When the group recognizes that some criteria are more relevant than others, the group works to come up with a list of weighted evaluative criteria.
- Brainstorm criteria.
- Discuss and revise criteria.
- Discuss relative relevance/importance of each criterion.
After discussion, seek consensus on the relative significance of weighting each criterion.
Consider this example. A community wants to create some new active and passive parks. They have identified several new sites and have evaluated the sites based on criteria such as cost, accessibility to nearby county or state roads, benefits to community, and likelihood for success. They have decided on three sites they want to acquire. Where do they start?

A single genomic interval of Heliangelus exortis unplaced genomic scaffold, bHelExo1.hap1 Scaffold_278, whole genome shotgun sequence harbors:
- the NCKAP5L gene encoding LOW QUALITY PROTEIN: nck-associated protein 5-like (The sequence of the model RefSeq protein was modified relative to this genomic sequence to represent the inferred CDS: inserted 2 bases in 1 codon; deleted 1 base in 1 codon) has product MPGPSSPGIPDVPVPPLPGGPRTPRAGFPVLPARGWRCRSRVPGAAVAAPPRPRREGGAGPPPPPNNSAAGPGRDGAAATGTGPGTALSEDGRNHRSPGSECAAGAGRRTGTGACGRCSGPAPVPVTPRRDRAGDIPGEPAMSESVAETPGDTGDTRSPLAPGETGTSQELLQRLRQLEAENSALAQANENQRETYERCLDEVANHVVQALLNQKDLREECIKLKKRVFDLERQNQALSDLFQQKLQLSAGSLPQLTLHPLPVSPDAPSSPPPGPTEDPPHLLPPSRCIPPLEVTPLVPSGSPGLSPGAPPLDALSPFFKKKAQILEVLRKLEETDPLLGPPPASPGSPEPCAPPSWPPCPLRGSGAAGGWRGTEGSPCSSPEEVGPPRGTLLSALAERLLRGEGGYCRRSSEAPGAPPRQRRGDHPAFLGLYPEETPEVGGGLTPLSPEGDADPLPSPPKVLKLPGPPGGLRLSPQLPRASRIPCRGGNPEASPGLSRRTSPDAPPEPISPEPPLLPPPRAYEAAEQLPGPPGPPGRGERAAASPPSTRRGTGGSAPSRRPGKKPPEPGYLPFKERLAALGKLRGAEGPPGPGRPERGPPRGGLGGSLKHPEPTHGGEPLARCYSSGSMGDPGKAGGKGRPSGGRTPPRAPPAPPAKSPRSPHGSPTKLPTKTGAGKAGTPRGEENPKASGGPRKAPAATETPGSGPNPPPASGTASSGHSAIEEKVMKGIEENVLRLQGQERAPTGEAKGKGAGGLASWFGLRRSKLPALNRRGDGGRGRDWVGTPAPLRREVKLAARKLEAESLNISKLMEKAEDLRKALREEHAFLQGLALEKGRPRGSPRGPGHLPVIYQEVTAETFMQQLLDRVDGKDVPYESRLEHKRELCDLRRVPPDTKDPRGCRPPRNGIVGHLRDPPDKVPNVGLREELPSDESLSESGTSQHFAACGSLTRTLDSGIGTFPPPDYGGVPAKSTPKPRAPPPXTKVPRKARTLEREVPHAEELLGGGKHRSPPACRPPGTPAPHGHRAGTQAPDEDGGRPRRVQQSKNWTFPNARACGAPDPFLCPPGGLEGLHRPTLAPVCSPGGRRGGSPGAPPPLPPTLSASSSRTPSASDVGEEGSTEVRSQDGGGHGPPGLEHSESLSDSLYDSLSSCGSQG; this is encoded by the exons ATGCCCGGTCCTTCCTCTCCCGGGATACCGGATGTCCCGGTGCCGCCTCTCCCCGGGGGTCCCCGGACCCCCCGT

Option 1: Large site for an active park–owner unwilling to sell; site will require condemnation; new road will be required.
Option 2: Small site for a passive park–location next to a county road in a populated area; owner willing to sell at a reasonable cost within the next six months.
Option 3: Medium size site for an active park–location on a major road; seller asking more than the appraised value and wants to complete transaction in three years.
For each option, give a score for each criterion from 1 to 5, with 1 being the highest score. Add the total of the scores. The strategies with the lowest scores are the optimal choice. The optimal choice in this example is Option 2.
Each criterion can also be weighted to reflect its relative importance. For example, if cost is most important, a weight can be attached to calculate its relative importance.